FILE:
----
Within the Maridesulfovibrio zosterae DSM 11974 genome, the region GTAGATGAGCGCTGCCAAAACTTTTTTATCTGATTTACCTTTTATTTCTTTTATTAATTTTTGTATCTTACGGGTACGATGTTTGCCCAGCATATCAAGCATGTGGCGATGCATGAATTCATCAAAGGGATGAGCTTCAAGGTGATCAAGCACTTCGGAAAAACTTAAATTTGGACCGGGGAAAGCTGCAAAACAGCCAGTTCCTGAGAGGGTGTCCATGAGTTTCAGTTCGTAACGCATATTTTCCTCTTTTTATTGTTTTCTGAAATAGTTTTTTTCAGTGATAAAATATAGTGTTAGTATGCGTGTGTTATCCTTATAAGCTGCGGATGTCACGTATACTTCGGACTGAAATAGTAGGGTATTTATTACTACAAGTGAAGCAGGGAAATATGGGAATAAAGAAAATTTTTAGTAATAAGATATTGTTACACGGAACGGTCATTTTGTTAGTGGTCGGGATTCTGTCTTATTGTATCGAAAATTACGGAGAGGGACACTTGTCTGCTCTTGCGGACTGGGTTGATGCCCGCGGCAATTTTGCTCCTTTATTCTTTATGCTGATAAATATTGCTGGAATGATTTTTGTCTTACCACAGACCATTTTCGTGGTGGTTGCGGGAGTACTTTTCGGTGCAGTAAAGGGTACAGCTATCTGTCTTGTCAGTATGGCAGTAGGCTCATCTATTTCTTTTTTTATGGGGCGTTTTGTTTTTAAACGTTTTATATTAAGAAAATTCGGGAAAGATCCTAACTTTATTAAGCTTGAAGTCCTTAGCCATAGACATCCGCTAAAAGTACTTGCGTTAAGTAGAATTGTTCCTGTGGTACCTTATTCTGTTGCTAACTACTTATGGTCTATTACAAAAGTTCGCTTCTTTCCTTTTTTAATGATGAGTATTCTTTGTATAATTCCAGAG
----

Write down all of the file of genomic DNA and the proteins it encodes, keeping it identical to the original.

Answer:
Within the Maridesulfovibrio zosterae DSM 11974 genome, the region GTAGATGAGCGCTGCCAAAACTTTTTTATCTGATTTACCTTTTATTTCTTTTATTAATTTTTGTATCTTACGGGTACGATGTTTGCCCAGCATATCAAGCATGTGGCGATGCATGAATTCATCAAAGGGATGAGCTTCAAGGTGATCAAGCACTTCGGAAAAACTTAAATTTGGACCGGGGAAAGCTGCAAAACAGCCAGTTCCTGAGAGGGTGTCCATGAGTTTCAGTTCGTAACGCATATTTTCCTCTTTTTATTGTTTTCTGAAATAGTTTTTTTCAGTGATAAAATATAGTGTTAGTATGCGTGTGTTATCCTTATAAGCTGCGGATGTCACGTATACTTCGGACTGAAATAGTAGGGTATTTATTACTACAAGTGAAGCAGGGAAATATGGGAATAAAGAAAATTTTTAGTAATAAGATATTGTTACACGGAACGGTCATTTTGTTAGTGGTCGGGATTCTGTCTTATTGTATCGAAAATTACGGAGAGGGACACTTGTCTGCTCTTGCGGACTGGGTTGATGCCCGCGGCAATTTTGCTCCTTTATTCTTTATGCTGATAAATATTGCTGGAATGATTTTTGTCTTACCACAGACCATTTTCGTGGTGGTTGCGGGAGTACTTTTCGGTGCAGTAAAGGGTACAGCTATCTGTCTTGTCAGTATGGCAGTAGGCTCATCTATTTCTTTTTTTATGGGGCGTTTTGTTTTTAAACGTTTTATATTAAGAAAATTCGGGAAAGATCCTAACTTTATTAAGCTTGAAGTCCTTAGCCATAGACATCCGCTAAAAGTACTTGCGTTAAGTAGAATTGTTCCTGTGGTACCTTATTCTGTTGCTAACTACTTATGGTCTATTACAAAAGTTCGCTTCTTTCCTTTTTTAATGATGAGTATTCTTTGTATAATTCCAGAG